Kindness First and Foremost

I have been giving some extra thoughts these days to Lesson 17 from the Skills Manual.  As I reflected in my last blog, British Columbia has a provincial health officer whose motto is “Be kind, be calm, be safe.”  Everyone in my province has been reminded of this daily though COVID updates, but also through all the merchandise the motto has produced to support local charities!  I myself own a fetching charcoal grey tee. (It is the top of my wardrobe choice for my next in person training).  Anyway, enough about post COVID fashion fantasies, let’s return to kindness.

In Lesson 17 we include worksheet 17.B which asks class members to check off what acts of kindness they had practiced.  Some examples include:

Kindness first and foremost means treating other people as we would like to be treated.

Kindness first and foremost is willing to suffer pain or make self-sacrifices for another person, without always expecting something in return.

Kindness first and foremost is able to stand up against powerful others, with humility, in order to prevent unwarranted harm or unethical behaviour.

Kindness first and foremost is willing to let another person win (and never tell them), simply because it matters more to them than it does to you.

I have been teaching classes for a long time now, and I thought I had really mastered the last bullet point above about “winning.”  I have been given some feedback that my competitiveness gets in the way of relationships (cue Flexible Mind Adopts!), and not just recently!  Recall that when we speak about the bio social model, one of the key messages that OC folks receive either implicitly or explicitly from their environment is that winning is essential. This messaging can result in the coping habit of compulsive striving. If you have to be Number 1 at everything…everything is critically important.  And if you lean to OC, you know first hand that compulsive striving results in being pretty exhausted. I recall getting red in the face angry losing games with my family of origin (I mean, what 10 year old wouldn’t know all the answers in Trivia Pursuit – the Boomer edition to boot!), throwing my bicycle over a fence as a teen when a partner out paced me, I forfeited sleep on an international flight so I could get a perfect score on the in-flight trivia game, and Scrabble was banned early in my marriage. I would like to think I have mellowed overtime (smugly winning at not winning) but my mother-in-law, who I play backgammon with several times a week, might disagree.

Yet, as I grow in my personal practice of radical openness, my understanding of the concept of “winning” has changed.  It is not just winning at games and other competitive aspects of life (I am embarrassed to say I would sometimes apply for academic jobs just because I wanted to be the chosen candidate) that needed my attention.  It was relational winning as well.  This became abundantly clear about a year and a half ago.  My partner had come home from a coffee date with her friend.  The friend had given her a copy of There’s a Hole in the Sidewalk, by Portia Nelson (read it here:  If you are a therapist in North America, you have probably given this poem out yourself, used it in former groups, or like me, had a laminated copy on your office wall.  My partner was raving about the poem, saying things like: “I think some of your clients would love this!” and “what a brilliant analogy!”  In that tiny moment, I noticed the urge to reply: “everybody knows that poem.”  Huh.  How many times had I done something similar?  How many versions of winning showed up in my conversations with her (and others?)  How many times had I declined help, shut down conversations, been an ass at meetings because I already “knew better.”  Ouch.  You better believe that some self enquiry emerged from this one! I recognized that one of my fears of letting others win was that I would become a doormat.  Or, if that other people let me win, it would be out of pity and not kindness.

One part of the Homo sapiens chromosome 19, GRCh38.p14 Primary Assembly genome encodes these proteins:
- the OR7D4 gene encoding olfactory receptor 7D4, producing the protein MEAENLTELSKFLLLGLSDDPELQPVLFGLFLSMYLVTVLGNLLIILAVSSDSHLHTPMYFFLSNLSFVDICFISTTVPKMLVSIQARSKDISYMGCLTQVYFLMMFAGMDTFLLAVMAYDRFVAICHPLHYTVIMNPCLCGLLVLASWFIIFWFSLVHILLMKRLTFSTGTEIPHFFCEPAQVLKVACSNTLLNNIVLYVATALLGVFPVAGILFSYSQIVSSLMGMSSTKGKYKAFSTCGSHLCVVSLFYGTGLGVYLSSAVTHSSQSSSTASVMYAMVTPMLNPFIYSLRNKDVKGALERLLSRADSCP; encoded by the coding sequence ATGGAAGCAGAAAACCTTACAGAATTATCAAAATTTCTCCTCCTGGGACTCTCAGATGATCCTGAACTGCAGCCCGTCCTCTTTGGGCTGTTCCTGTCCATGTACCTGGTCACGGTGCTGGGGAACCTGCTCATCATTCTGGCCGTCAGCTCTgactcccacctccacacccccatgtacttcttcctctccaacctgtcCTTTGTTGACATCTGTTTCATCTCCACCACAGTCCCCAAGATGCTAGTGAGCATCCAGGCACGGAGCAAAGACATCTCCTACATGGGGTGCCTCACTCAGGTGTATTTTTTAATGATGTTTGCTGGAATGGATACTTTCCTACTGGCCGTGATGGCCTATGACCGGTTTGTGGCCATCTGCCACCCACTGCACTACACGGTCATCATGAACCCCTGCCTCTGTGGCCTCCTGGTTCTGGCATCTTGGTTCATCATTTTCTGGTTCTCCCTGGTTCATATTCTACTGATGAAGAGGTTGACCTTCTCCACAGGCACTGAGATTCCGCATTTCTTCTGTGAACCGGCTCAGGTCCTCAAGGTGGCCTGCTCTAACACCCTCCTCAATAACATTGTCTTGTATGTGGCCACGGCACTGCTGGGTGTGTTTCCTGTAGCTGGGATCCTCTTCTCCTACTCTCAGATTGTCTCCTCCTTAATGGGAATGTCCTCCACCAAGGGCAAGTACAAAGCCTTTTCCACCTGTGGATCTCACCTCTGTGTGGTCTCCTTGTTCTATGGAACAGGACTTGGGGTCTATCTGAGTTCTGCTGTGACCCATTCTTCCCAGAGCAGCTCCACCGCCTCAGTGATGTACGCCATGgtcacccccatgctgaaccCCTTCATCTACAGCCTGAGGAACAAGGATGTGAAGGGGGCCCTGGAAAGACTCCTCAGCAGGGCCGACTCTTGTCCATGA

So, what did I do in that poem moment?  I kissed her beautiful face and said thank you in a genuine manner, following up with “I am sure my clients will love it.”  In that moment, I just didn’t have to win and it felt awesome. It was not until writing this blog that I was reminded of a moment where something similar was offered to me.  In graduate school, I excitedly went to a meeting as a research assistant and told the primary investigator: “I found this amazing writer, his name is Foucault [I pronounced it foe-calt].”  Dr. Hoskins just smiled her warm smile and said, “that looks like it will be very helpful.” She did not say, everyone in academia knows that theorist.

For both the poem and Foucault examples, I cringe a bit.  The first for being such a bossy boots, the second for ever thinking the gift of kindness meant I was being pitied. Thank goodness the handout also reminds us that “kindness first and foremost means being kind to oneself by blocking automatic self-blame or self-hatred while retaining an ability to question oneself in order to learn from what the world has to offer.”  This may be, ahem, a work in progress.

And finally, for those of you who are wondering how I can let my partner win and not have her know given this blog is public, well, do me a favour and let’s keep it under our hats! She’s really into Mary Oliver’s poetry right now, so hopefully she remains distracted!

Art by local Victoria, BC artist Sharon Montgomery.

About the author: J. Nicole Little, PhD, RCC

Nicole is a therapist specializing in eating disorders and other conditions of overcontrol in Victoria, B.C., Canada. She is passionate about RO DBT, animal assisted therapy and creating through writing and collage. She remains in remedial Flexible Mind VARIEs but her family loves her anyway.